A History of KOWH, North Omaha’s Radio Station

In the aftermath of the 1960s riots that ravaged the community, a group of African American investors from North Omaha rallied to invest in technology, and for many, to invest in their home neighborhood. Pulling off a coup, for almost a decade, North Omaha was home to Nebraska’s first radio station and a former bastion of white middle class American culture. Except now it was the home of the city’s Black pride, empowerment and culture.

A History of the Case of Rice and Poindexter in North Omaha

Omaha, Nebraska, was founded on white supremacy. Since then, both formal and informal forces throughout the city have worked continuously to impose, maintain and expand white supremacy throughout the city, state and nation. The stories of Mondo we Langa and Ed Poindexter are examples of what that looks like. Understood in the context of North Omaha history, it is easy to see they aren’t the only examples; however, they are among the most powerful.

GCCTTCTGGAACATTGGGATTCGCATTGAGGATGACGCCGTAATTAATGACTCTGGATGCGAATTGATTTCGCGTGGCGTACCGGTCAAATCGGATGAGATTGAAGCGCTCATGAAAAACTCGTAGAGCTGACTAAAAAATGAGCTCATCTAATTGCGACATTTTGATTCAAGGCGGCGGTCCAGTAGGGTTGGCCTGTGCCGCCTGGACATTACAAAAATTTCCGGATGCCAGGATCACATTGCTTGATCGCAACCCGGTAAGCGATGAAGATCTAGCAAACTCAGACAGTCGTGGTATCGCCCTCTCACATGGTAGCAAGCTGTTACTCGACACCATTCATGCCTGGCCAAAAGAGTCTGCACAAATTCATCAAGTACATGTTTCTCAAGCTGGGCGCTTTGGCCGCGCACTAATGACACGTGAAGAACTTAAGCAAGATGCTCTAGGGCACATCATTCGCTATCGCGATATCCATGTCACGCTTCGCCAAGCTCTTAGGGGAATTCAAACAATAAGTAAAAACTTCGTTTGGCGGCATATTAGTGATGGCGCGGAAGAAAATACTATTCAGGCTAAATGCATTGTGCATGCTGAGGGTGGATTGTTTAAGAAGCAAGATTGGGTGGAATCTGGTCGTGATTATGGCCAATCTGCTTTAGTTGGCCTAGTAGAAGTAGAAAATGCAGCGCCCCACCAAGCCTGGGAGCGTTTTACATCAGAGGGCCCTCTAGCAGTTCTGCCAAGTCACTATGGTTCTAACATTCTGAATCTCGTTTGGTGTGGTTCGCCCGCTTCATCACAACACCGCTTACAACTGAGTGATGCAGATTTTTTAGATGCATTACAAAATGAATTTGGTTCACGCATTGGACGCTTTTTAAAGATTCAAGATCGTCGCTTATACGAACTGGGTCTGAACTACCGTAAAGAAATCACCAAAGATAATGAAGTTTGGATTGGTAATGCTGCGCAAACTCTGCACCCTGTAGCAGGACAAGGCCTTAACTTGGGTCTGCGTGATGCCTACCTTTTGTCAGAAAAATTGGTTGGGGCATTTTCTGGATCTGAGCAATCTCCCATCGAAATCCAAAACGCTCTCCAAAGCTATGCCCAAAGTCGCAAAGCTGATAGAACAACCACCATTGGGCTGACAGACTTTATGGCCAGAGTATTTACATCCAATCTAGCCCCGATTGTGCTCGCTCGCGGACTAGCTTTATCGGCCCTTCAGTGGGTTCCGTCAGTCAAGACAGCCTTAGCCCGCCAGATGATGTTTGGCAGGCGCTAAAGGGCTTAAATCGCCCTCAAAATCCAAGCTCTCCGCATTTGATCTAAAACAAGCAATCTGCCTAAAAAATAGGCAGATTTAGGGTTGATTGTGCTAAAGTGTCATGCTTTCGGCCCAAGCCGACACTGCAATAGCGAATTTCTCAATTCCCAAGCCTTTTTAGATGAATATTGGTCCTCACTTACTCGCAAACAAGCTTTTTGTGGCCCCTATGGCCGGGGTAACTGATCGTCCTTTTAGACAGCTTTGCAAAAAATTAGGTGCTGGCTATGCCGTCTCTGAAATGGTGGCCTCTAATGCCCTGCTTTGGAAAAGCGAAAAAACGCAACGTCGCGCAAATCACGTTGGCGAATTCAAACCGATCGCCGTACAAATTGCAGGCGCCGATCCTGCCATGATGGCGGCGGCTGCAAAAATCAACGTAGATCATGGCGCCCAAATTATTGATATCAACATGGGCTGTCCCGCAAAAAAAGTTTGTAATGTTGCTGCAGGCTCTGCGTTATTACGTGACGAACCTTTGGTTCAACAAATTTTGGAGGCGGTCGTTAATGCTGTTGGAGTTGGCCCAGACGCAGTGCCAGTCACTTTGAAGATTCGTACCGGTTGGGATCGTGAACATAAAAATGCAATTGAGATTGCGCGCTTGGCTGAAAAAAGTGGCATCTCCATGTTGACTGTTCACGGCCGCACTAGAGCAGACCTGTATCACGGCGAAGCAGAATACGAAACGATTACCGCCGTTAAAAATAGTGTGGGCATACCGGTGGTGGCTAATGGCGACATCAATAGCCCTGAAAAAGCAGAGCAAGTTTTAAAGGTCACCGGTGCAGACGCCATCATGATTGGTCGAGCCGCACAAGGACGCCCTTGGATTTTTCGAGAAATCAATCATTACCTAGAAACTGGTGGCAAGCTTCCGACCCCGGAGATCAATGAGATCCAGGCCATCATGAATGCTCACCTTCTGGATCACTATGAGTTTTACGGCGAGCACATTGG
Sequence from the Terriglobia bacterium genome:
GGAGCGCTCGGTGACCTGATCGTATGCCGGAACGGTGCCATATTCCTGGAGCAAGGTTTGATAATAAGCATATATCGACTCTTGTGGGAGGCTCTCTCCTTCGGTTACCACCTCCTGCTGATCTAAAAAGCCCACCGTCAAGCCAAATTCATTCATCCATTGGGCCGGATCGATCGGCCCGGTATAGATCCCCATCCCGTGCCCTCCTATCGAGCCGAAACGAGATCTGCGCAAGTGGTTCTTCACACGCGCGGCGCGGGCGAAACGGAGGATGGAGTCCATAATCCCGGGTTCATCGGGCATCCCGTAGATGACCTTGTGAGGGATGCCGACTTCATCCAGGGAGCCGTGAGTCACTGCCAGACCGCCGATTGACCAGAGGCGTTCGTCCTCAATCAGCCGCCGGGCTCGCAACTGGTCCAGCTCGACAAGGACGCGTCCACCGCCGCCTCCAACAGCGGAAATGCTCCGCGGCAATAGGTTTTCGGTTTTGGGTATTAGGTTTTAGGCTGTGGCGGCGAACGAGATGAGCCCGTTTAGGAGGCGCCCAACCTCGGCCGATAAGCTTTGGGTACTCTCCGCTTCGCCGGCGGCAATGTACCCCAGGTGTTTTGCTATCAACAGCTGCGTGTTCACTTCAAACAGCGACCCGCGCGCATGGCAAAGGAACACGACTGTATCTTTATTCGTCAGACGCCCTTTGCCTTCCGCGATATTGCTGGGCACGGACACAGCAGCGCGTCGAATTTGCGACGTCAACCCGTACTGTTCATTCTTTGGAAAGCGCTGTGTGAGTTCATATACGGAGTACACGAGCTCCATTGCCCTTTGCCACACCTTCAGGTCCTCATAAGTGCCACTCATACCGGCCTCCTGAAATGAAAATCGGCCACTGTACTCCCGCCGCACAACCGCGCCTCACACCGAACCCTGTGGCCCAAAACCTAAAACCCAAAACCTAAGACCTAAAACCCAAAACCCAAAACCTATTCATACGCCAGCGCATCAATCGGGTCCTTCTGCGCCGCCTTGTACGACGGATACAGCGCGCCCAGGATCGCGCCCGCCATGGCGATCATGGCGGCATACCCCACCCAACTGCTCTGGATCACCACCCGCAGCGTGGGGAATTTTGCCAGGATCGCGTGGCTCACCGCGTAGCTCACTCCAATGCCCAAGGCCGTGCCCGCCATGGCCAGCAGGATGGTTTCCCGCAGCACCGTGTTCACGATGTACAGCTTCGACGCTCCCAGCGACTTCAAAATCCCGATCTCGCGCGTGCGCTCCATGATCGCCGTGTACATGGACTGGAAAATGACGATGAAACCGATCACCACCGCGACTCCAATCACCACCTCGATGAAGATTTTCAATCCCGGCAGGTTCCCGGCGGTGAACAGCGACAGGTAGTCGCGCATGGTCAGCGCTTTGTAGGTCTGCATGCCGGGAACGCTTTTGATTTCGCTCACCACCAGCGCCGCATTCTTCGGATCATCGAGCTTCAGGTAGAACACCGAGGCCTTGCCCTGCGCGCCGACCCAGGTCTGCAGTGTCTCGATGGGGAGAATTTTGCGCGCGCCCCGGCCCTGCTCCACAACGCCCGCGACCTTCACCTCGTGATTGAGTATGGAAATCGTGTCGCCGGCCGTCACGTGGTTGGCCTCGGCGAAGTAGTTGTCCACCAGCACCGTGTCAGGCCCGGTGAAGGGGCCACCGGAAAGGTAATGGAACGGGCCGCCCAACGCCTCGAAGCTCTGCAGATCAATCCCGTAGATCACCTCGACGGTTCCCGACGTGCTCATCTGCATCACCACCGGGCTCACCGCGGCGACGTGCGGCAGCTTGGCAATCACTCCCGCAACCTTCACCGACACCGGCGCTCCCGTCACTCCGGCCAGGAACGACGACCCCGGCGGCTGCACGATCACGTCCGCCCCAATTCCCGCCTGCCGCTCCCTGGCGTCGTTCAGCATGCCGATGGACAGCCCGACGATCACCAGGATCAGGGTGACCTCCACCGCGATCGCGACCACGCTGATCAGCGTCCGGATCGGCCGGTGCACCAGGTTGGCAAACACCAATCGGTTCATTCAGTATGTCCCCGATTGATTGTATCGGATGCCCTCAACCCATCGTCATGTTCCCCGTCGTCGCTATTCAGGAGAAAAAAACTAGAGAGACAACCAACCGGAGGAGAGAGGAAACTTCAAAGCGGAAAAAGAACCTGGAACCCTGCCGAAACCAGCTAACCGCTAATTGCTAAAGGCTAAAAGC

A History of North Omaha’s Stroud Company

Thomas Frank Stroud’s North Omaha business was successful. After starting it in Omaha in 1894, he formally organized the firm in 1895 to build dirt moving machines that he designed. In 1905, he built a $20,000 factory at the intersection of Florence Boulevard and the Belt Line tracks.

A History of Early 20th Century Crime Bosses in North Omaha

In a time of mobland gangsters, illegal booze, dirty gambling halls and open prostitution, several African Americans rose high enough in Omaha’s criminal underworld to become the crime lords of North Omaha.

A History of African American Newspapers in Omaha